I think if you had all of those . . . you'd have a shot at finishing in three hours. Not a certainty - and the scoring reflects that. But a chance at it. You have to be decisive and skilled at the game of AD&D to do it. Luck bouncing in your favor when it's a big roll, too, is important. It's probably what separated some of the teams back in the day, too. A bad roll here or there can turn a fight in AD&D.

We'll see if my players have more of the above, the more we play AD&D.

* Which isn't nine rooms, or nine hallways, or nine doors - what counts as an "encounter" is sometimes not so clearly defined in the non-tournament versions we're extracting the tournament version back out of! I think if my players read this and try to game-plan around "nine" areas, they'll likely spend a lot of time counting and "saving" effects for "the ninth one, which is the boss fight." Yeah, it might be, but what if you double-counted? Or under-counted?


  1. Multiple times you have observed that some of your players don't know the game, especially the spells, that well and it results in dead characters who haven't used their spells. Given the unfamiliarity of the players with this game's magic options, I would advise preparation. If the players pick their characters before the session they can read all the spells they have and make notes so they understand in their terms and remember the key aspects (like duration, number affected). If your game doesn't allow picking characters before the session because you don't know who will show up, the GM should prepare spell summaries for each PC and when a player picks that PC he can hand them out. These summaries should be brief but include things like: one sentence description, range, area or # targets, mechanical effect, duration, and page of the PHB for the full writeup. This is more work for an already busy GM to prep, but I think you will get much more satisfying outcomes: players use more spells, players use spells at more appropriate times, players play faster without having to search and read multiple pages before selecting a spell in an encounter.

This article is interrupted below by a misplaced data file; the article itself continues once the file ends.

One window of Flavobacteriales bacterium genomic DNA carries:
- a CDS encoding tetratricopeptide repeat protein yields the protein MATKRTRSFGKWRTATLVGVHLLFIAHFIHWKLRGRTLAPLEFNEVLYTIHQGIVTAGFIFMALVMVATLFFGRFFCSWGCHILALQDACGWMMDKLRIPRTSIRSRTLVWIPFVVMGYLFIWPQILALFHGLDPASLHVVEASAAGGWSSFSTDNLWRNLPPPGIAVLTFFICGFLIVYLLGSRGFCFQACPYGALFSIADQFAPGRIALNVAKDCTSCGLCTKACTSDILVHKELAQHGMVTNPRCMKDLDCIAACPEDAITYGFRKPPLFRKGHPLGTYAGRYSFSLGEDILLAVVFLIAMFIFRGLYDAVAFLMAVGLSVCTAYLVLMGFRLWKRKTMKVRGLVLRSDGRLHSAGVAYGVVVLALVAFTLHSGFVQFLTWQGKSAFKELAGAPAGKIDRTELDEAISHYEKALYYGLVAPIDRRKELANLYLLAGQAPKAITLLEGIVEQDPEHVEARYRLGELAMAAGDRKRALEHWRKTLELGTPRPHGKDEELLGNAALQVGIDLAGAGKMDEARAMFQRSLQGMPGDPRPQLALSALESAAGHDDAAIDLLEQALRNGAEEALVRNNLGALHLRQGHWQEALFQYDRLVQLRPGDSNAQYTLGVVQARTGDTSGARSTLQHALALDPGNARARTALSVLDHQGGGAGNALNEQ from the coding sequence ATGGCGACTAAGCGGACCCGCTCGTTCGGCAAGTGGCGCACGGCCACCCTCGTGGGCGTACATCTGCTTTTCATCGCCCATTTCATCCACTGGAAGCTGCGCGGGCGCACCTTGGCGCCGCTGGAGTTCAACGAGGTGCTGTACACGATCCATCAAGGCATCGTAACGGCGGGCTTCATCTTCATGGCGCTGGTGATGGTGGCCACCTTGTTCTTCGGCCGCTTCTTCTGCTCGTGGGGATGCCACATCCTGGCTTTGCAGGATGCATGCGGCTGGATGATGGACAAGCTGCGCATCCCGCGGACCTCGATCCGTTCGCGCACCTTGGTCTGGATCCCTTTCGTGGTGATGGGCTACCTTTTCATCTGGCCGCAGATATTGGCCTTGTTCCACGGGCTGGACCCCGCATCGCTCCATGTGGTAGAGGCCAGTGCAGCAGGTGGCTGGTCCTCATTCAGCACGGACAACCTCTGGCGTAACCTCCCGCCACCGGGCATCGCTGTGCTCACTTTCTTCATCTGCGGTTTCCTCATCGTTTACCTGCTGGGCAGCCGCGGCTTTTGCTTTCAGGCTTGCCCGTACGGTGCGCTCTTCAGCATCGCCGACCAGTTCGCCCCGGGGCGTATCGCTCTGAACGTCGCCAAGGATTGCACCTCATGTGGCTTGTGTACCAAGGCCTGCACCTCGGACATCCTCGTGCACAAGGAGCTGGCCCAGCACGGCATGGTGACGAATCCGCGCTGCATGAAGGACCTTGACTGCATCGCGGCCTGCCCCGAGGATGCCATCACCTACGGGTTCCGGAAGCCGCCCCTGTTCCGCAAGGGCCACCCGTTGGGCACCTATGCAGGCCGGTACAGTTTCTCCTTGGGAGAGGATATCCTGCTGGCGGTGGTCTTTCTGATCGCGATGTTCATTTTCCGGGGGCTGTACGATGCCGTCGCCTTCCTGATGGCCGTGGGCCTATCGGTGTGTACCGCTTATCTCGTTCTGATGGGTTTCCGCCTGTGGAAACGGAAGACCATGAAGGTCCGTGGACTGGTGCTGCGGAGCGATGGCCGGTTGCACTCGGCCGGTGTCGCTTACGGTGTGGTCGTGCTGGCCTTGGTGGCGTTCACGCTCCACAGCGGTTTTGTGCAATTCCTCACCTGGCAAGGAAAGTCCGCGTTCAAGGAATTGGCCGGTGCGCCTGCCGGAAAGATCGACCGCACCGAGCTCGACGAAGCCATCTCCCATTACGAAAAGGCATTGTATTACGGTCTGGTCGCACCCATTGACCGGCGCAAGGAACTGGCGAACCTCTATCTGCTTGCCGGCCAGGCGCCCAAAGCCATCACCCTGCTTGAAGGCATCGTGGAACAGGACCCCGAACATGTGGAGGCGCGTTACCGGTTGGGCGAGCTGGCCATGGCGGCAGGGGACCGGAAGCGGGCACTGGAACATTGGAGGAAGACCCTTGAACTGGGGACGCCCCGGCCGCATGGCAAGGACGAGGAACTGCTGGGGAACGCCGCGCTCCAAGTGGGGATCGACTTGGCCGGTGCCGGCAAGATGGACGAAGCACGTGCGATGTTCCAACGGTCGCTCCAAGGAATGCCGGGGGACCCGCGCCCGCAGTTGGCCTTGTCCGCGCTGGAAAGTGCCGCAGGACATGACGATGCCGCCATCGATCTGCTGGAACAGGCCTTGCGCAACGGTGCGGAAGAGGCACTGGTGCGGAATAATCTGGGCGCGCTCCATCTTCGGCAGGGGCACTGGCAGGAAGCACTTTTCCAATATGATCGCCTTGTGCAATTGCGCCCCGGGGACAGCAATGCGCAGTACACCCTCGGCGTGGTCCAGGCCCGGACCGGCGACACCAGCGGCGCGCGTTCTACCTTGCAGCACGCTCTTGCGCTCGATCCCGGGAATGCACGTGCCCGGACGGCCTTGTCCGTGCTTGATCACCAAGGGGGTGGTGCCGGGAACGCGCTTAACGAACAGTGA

1. I think you're right - we'd benefit from people having their characters chosen ahead of time. One player did make a cheat sheet for every spell for every character in A1-A2, so they literally have their spells - and only their spells - at their fingertips. Even so, it will require some time thinking them over. For players unused to the system, spells like Fireball and Magic Missile aren't too tricky, but spells like ESP, Augury, Spider Climb, and Chant take some thinking and planning before you'll really get a good value out of casting them.

    2. Oh I'd also say we need to match up players with characters better. Some multi-class guys have died with useful spells because their players wanted them to be fighters with some backup spells instead of spellcasters who are backup fighters. Nothing like getting cut down in melee by guys you could have defeated automatically with one of your memorized spells, had you not moved into melee . . .